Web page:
The association bills the week as a chance to celebrate the regional brewers and growers who work together to produce some incredible handcrafted beers.

Earlier this week there were events at Resurgence Brewing in Buffalo, Food Truck Tuesday in Buffalo, and tomorrow 42 North Brewing Co. in East Aurora hosts "Full Circle Fest 2019."

The tap takeover event was previously hosted by a brewery in Hamburg, so Eli's brewmasters Adam Burnett and Jon Mager (top photo) said it's a real honor that the association decided to host the event in Batavia this year.

"We think it’s pretty cool that when we offered to host it they didn’t flinch," Burnett said. "I think that speaks to the inclusiveness, that we’re part of the real scene of the Buffalo-Niagara Brewers Association only in our second year. I know a lot more brewers are well established so it’s a sign of respect to be included."

May 15, 2019 - 5:34pm
posted by Billie Owens in Joseph Ellicott, hlom, batavia, history, news.

Press release:

The Holland Land Office Museum is proud to announce our newest acquisition of a land deed for the Holland Land Company dated June 30, 1813 acquired at auction at Bontrager Real Estate & Auction Service.

The deed is signed by members of the Holland Land Company and Joseph Ellicott. It represents a well-preserved example of the documentation that was created to expedite the early settlement of Western New York.

The land listed on the document is a lot within present day Newstead in Erie County. The purchaser, a John Voak, bought 120 acres of land for $359.19, an average of $2.99 per acre.

Though the land is in Erie County today, the deed lists the area to be in Niagara County, as the sale occurred before Niagara County was split in 1821.

The deed is currently on display at the museum (131 W. Main St., Batavia) in our Land Office Room exhibit, with other items connected to the Holland Land Company.

May 15, 2019 - 2:26pm
posted by Billie Owens in batavia, news, DMV Office, county clerk's office.

Press release:

In an effort to better serve our loyal customers, the Genesee County Motor Vehicle Office (“DMV”) and the Office of the Genesee County Clerk announce the imposition of summer hours.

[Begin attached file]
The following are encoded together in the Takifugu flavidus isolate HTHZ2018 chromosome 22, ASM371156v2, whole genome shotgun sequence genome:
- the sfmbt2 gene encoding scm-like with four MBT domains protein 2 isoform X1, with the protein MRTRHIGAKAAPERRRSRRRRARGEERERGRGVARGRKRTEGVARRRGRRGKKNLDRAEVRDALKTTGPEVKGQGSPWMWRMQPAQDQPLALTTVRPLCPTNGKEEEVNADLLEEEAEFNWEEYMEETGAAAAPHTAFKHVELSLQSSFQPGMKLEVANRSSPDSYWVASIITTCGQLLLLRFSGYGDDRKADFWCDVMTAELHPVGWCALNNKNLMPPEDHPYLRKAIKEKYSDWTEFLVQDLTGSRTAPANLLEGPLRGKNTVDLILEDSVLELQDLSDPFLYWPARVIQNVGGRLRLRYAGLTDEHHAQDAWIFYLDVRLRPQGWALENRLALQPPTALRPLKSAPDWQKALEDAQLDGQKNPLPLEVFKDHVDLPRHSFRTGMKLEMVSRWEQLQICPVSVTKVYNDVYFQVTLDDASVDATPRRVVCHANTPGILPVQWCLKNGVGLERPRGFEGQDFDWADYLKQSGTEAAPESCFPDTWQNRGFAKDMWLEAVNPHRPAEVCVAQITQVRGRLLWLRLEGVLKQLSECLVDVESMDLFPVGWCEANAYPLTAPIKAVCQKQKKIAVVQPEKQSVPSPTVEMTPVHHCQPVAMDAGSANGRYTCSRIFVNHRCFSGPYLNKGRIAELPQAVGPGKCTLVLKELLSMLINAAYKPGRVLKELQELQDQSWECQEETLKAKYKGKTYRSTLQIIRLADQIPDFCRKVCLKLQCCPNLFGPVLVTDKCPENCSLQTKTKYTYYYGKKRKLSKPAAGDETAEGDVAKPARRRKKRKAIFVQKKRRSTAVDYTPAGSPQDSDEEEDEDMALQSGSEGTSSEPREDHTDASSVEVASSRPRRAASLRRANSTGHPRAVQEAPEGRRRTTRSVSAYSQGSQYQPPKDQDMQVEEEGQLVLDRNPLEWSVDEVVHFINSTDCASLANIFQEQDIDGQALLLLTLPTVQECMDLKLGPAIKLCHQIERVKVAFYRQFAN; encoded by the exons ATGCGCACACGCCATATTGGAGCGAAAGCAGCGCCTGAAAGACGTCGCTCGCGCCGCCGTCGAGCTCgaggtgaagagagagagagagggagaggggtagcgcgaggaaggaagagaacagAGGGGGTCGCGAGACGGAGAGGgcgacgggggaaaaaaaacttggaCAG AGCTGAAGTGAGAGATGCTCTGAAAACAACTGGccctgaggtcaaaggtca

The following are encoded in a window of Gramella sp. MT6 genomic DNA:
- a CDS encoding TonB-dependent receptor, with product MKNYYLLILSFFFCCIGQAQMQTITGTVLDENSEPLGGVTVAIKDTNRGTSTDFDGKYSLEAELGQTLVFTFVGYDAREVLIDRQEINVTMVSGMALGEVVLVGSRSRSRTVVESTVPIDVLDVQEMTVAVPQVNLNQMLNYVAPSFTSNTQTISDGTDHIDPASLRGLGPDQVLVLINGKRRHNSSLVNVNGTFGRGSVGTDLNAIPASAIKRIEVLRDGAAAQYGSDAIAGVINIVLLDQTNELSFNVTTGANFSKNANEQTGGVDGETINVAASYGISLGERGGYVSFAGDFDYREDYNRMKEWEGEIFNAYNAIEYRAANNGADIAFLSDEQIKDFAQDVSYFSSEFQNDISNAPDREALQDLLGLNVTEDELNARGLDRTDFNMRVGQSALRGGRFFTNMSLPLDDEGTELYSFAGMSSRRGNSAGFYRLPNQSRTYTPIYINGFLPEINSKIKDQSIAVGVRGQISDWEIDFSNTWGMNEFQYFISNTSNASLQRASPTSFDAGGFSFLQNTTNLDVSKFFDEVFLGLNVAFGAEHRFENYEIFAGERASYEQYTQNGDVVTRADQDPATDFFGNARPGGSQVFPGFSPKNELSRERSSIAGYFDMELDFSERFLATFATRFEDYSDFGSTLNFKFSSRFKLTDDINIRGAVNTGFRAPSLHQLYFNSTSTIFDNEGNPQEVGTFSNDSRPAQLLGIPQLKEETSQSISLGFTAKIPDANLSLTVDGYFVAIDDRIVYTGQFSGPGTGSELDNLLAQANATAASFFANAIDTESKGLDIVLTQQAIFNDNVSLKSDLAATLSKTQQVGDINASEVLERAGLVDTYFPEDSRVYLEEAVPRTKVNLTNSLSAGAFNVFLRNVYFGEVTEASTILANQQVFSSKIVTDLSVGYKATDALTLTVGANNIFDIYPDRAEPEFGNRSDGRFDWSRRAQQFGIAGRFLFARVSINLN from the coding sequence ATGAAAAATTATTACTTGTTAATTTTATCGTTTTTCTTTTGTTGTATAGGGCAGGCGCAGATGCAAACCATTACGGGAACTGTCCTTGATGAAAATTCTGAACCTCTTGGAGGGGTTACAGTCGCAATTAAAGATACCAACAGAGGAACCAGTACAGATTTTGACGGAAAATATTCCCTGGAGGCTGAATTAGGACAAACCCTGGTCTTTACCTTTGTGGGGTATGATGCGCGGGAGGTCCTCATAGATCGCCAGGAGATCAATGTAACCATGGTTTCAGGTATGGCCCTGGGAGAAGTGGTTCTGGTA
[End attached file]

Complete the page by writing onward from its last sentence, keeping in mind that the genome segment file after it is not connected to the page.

Starting Tuesday, May 28, and ending Aug. 31, these offices will open to the public at 8 a.m. The DMV will close to the public at the normal closing time of 4 p.m., but will continue to serve any customers in the lobby until 4:30 p.m., and the Clerk’s Office will close at 4:30 p.m.

This change is in response to the high volume of traffic we have experienced in the mornings with customers seeking to complete their transactions before work. It is our hope that this change will prove more convenient to our residents and will help alleviate wait times. Normal operating hours will resume on Sept. 1.

As always, we appreciate the opportunity to serve the public, and thank you for your continued support in renewing locally and keeping your tax dollars in Genesee County.

May 15, 2019 - 11:15am
posted by Howard B. Owens in Genesee County SCOPE, news, batavia, calvary baptist church.

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The membership of Genesee County SCOPE donated a defibrillator to Pastor Bruce Balduf and the Calvary Baptist Church in Batavia during its monthly meeting last night.

The group, which regularly meets at the Galloway Road church, decided to make the donation after a member collapsed during a meeting and members realized that a place were groups of people regularly gather would be a good place to have a defibrillator installed.